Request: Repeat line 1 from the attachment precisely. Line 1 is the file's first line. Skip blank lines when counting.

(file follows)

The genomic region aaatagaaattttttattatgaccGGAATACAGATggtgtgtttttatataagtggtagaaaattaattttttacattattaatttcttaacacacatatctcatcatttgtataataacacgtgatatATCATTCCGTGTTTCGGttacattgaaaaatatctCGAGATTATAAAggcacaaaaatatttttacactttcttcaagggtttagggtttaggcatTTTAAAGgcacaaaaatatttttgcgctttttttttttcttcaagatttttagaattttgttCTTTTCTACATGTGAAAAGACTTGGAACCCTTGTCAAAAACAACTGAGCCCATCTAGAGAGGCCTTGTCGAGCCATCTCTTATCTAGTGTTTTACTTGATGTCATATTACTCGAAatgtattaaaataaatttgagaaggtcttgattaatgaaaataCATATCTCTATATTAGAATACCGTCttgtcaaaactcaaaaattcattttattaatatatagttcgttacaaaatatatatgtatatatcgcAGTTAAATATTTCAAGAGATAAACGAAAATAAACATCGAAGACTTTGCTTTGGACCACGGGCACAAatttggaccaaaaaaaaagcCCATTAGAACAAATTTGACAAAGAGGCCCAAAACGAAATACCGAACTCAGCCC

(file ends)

The genomic region aaatagaaattttttattatgaccGGAATACAGATggtgtgtttttatataagtggtagaaaattaattttttacattattaatttcttaacacacatatctcatcatttgtataataacacgtgatatATCATTCCGTGTTTCGGttacattgaaaaatatctCGAGATTATAAAggcacaaaaatatttttacactttcttcaagggtttagggtttaggcatTTTAAAGgcacaaaaatatttttgcgctttttttttttcttcaagatttttagaattttgttCTTTTCTACATGTGAAAAGACTTGGAACCCTTGTCAAAAACAACTGAGCCCATCTAGAGAGGCCTTGTCGAGCCATCTCTTATCTAGTGTTTTACTTGATGTCATATTACTCGAAatgtattaaaataaatttgagaaggtcttgattaatgaaaataCATATCTCTATATTAGAATACCGTCttgtcaaaactcaaaaattcattttattaatatatagttcgttacaaaatatatatgtatatatcgcAGTTAAATATTTCAAGAGATAAACGAAAATAAACATCGAAGACTTTGCTTTGGACCACGGGCACAAatttggaccaaaaaaaaagcCCATTAGAACAAATTTGACAAAGAGGCCCAAAACGAAATACCGAACTCAGCCC